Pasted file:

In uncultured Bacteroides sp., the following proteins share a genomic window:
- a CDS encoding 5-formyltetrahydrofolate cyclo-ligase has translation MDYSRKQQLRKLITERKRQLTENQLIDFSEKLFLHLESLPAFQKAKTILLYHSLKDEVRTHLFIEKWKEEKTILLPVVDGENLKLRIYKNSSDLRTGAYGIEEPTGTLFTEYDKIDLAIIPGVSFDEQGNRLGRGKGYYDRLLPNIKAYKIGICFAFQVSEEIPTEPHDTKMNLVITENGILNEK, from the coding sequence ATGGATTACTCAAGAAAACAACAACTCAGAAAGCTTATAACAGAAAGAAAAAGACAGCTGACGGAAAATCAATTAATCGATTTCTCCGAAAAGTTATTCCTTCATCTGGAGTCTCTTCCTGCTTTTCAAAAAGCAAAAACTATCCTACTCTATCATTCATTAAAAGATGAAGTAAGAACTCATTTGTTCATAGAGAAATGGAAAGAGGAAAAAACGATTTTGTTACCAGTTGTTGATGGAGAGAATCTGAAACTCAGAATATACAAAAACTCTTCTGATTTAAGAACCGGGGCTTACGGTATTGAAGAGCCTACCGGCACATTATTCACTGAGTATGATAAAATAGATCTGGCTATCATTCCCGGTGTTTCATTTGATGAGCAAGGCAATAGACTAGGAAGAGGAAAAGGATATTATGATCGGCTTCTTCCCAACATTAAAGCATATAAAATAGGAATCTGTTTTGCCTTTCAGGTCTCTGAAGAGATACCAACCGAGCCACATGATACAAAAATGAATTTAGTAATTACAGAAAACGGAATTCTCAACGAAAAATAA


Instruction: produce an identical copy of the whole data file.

In uncultured Bacteroides sp., the following proteins share a genomic window:
- a CDS encoding 5-formyltetrahydrofolate cyclo-ligase has translation MDYSRKQQLRKLITERKRQLTENQLIDFSEKLFLHLESLPAFQKAKTILLYHSLKDEVRTHLFIEKWKEEKTILLPVVDGENLKLRIYKNSSDLRTGAYGIEEPTGTLFTEYDKIDLAIIPGVSFDEQGNRLGRGKGYYDRLLPNIKAYKIGICFAFQVSEEIPTEPHDTKMNLVITENGILNEK, from the coding sequence ATGGATTACTCAAGAAAACAACAACTCAGAAAGCTTATAACAGAAAGAAAAAGACAGCTGACGGAAAATCAATTAATCGATTTCTCCGAAAAGTTATTCCTTCATCTGGAGTCTCTTCCTGCTTTTCAAAAAGCAAAAACTATCCTACTCTATCATTCATTAAAAGATGAAGTAAGAACTCATTTGTTCATAGAGAAATGGAAAGAGGAAAAAACGATTTTGTTACCAGTTGTTGATGGAGAGAATCTGAAACTCAGAATATACAAAAACTCTTCTGATTTAAGAACCGGGGCTTACGGTATTGAAGAGCCTACCGGCACATTATTCACTGAGTATGATAAAATAGATCTGGCTATCATTCCCGGTGTTTCATTTGATGAGCAAGGCAATAGACTAGGAAGAGGAAAAGGATATTATGATCGGCTTCTTCCCAACATTAAAGCATATAAAATAGGAATCTGTTTTGCCTTTCAGGTCTCTGAAGAGATACCAACCGAGCCACATGATACAAAAATGAATTTAGTAATTACAGAAAACGGAATTCTCAACGAAAAATAA